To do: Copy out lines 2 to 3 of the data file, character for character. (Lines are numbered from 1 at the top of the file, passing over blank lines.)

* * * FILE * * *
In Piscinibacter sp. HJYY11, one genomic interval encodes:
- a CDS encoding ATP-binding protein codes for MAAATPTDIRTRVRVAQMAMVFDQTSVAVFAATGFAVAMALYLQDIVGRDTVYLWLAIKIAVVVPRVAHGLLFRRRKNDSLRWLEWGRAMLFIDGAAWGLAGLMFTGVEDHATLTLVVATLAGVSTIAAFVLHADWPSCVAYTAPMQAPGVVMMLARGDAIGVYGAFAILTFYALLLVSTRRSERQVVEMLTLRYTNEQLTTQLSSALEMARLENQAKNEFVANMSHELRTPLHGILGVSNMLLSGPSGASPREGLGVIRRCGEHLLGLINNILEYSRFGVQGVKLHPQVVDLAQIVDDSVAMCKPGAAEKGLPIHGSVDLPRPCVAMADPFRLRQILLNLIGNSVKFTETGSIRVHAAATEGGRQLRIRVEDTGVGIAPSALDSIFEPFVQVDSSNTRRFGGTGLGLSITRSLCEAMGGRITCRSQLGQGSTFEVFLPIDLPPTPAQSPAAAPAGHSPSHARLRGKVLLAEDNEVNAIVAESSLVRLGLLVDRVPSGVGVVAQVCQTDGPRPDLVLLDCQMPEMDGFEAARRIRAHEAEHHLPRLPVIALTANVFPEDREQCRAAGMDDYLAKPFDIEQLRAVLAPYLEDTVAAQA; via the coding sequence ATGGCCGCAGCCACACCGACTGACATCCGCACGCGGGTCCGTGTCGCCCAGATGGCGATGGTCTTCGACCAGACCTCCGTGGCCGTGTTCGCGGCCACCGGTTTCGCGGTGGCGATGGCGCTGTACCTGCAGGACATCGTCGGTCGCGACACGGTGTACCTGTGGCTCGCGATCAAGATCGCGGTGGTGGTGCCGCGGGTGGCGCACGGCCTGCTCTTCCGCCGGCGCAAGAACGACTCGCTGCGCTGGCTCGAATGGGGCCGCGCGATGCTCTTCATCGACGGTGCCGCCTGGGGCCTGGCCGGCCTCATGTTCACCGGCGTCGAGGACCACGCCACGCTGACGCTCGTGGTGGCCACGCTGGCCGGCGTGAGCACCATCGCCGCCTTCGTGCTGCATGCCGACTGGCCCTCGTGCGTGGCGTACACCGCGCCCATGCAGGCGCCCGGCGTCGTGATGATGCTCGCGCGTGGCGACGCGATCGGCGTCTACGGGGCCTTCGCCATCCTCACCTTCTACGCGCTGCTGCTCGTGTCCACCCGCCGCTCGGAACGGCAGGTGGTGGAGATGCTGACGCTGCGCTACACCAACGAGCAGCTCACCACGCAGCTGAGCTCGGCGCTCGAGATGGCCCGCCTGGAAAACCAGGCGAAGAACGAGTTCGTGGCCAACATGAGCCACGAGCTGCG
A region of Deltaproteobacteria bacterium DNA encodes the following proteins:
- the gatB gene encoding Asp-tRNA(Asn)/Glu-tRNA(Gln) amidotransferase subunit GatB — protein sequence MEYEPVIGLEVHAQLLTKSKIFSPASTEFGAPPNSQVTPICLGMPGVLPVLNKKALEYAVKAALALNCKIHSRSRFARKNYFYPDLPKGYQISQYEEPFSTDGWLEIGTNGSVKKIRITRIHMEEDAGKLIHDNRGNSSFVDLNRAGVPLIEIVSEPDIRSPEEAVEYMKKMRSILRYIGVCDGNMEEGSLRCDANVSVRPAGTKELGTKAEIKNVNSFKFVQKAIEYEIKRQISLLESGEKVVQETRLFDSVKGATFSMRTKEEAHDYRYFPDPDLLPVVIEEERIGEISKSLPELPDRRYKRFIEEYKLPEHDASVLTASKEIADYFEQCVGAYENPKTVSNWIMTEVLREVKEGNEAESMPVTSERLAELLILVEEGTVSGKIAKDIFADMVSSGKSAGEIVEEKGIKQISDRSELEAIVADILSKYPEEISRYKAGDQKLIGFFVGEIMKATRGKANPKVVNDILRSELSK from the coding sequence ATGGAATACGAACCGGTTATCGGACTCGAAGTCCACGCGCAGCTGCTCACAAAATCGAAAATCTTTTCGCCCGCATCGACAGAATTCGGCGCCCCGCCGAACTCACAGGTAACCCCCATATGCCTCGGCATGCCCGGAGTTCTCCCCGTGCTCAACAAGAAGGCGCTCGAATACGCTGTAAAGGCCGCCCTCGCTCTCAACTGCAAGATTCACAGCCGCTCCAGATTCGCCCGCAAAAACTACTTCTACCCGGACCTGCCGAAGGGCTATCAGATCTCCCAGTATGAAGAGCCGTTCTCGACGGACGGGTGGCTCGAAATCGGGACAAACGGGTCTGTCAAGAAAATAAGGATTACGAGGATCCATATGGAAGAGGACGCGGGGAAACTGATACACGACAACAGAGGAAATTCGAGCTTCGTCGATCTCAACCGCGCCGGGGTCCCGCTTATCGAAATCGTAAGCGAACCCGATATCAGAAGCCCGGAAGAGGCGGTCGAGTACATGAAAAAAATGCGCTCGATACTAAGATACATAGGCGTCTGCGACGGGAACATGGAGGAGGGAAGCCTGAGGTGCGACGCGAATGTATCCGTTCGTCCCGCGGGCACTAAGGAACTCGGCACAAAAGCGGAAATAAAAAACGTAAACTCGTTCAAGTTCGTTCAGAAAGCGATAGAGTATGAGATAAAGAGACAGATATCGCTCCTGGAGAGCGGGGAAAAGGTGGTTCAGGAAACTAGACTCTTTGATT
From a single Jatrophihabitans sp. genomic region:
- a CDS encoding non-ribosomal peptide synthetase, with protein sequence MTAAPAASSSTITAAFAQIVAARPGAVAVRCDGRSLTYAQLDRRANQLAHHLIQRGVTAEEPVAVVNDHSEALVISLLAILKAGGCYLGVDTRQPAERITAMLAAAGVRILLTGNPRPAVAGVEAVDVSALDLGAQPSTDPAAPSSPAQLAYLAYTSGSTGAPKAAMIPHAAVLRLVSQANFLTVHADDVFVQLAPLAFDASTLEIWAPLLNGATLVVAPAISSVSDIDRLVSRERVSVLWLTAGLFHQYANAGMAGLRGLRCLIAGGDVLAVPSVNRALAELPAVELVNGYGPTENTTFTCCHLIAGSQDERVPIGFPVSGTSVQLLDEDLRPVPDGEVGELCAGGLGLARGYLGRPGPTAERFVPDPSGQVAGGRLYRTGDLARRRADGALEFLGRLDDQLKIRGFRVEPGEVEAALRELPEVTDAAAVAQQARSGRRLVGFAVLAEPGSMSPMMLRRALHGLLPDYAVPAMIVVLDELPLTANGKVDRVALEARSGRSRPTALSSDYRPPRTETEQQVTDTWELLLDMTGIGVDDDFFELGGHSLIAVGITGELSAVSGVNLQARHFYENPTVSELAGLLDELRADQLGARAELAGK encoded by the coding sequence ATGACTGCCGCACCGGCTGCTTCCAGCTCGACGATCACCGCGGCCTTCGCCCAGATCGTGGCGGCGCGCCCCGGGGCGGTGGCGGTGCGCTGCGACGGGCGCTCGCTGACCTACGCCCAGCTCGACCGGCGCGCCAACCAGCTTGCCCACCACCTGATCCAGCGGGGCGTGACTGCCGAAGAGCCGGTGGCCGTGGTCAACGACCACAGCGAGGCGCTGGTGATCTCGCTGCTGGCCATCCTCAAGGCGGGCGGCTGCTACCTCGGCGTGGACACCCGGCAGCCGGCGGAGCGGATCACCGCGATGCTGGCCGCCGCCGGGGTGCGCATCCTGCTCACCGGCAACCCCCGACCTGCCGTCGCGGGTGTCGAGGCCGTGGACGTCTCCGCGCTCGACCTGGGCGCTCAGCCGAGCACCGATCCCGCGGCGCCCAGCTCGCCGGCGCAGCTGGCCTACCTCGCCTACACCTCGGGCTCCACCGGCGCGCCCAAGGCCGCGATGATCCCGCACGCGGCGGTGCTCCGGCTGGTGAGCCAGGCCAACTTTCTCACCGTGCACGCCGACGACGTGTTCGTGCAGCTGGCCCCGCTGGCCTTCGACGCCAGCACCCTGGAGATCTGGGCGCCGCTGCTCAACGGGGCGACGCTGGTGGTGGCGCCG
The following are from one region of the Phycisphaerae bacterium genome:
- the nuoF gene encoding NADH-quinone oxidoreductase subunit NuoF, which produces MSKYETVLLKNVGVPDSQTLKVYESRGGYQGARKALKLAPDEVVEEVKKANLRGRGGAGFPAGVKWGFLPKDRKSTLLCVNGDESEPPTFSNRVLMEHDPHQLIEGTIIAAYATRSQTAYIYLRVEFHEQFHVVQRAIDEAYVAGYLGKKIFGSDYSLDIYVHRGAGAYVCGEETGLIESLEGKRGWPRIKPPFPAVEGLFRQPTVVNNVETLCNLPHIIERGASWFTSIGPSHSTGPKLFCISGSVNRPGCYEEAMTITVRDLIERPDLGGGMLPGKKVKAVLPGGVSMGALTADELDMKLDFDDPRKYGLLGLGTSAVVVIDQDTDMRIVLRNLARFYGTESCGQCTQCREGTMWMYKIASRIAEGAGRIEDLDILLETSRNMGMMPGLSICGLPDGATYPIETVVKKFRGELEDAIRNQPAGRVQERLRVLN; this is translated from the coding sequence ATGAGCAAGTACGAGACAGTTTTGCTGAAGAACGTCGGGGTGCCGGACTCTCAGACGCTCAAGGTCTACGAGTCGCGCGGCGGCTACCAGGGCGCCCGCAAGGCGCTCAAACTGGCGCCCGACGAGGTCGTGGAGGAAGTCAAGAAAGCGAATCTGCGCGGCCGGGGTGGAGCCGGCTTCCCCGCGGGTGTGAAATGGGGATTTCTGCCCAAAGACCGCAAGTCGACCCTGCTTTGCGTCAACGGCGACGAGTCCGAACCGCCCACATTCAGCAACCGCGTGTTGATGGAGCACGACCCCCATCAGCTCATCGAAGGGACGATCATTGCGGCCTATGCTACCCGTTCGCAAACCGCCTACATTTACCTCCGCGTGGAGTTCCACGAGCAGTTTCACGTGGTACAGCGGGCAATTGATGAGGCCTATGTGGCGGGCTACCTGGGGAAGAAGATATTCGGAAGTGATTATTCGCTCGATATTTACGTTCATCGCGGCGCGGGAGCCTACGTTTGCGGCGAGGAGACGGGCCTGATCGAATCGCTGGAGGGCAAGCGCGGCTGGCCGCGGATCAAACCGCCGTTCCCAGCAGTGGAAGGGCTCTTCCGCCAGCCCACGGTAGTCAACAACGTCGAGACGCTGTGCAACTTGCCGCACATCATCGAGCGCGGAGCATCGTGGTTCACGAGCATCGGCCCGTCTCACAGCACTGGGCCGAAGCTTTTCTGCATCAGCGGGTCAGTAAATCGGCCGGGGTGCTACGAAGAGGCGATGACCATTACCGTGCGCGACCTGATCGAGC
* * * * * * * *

- a CDS encoding ATP-binding protein codes for MAAATPTDIRTRVRVAQMAMVFDQTSVAVFAATGFAVAMALYLQDIVGRDTVYLWLAIKIAVVVPRVAHGLLFRRRKNDSLRWLEWGRAMLFIDGAAWGLAGLMFTGVEDHATLTLVVATLAGVSTIAAFVLHADWPSCVAYTAPMQAPGVVMMLARGDAIGVYGAFAILTFYALLLVSTRRSERQVVEMLTLRYTNEQLTTQLSSALEMARLENQAKNEFVANMSHELRTPLHGILGVSNMLLSGPSGASPREGLGVIRRCGEHLLGLINNILEYSRFGVQGVKLHPQVVDLAQIVDDSVAMCKPGAAEKGLPIHGSVDLPRPCVAMADPFRLRQILLNLIGNSVKFTETGSIRVHAAATEGGRQLRIRVEDTGVGIAPSALDSIFEPFVQVDSSNTRRFGGTGLGLSITRSLCEAMGGRITCRSQLGQGSTFEVFLPIDLPPTPAQSPAAAPAGHSPSHARLRGKVLLAEDNEVNAIVAESSLVRLGLLVDRVPSGVGVVAQVCQTDGPRPDLVLLDCQMPEMDGFEAARRIRAHEAEHHLPRLPVIALTANVFPEDREQCRAAGMDDYLAKPFDIEQLRAVLAPYLEDTVAAQA; via the coding sequence ATGGCCGCAGCCACACCGACTGACATCCGCACGCGGGTCCGTGTCGCCCAGATGGCGATGGTCTTCGACCAGACCTCCGTGGCCGTGTTCGCGGCCACCGGTTTCGCGGTGGCGATGGCGCTGTACCTGCAGGACATCGTCGGTCGCGACACGGTGTACCTGTGGCTCGCGATCAAGATCGCGGTGGTGGTGCCGCGGGTGGCGCACGGCCTGCTCTTCCGCCGGCGCAAGAACGACTCGCTGCGCTGGCTCGAATGGGGCCGCGCGATGCTCTTCATCGACGGTGCCGCCTGGGGCCTGGCCGGCCTCATGTTCACCGGCGTCGAGGACCACGCCACGCTGACGCTCGTGGTGGCCACGCTGGCCGGCGTGAGCACCATCGCCGCCTTCGTGCTGCATGCCGACTGGCCCTCGTGCGTGGCGTACACCGCGCCCATGCAGGCGCCCGGCGTCGTGATGATGCTCGCGCGTGGCGACGCGATCGGCGTCTACGGGGCCTTCGCCATCCTCACCTTCTACGCGCTGCTGCTCGTGTCCACCCGCCGCTCGGAACGGCAGGTGGTGGAGATGCTGACGCTGCGCTACACCAACGAGCAGCTCACCACGCAGCTGAGCTCGGCGCTCGAGATGGCCCGCCTGGAAAACCAGGCGAAGAACGAGTTCGTGGCCAACATGAGCCACGAGCTGCG
A region of Deltaproteobacteria bacterium DNA encodes the following proteins: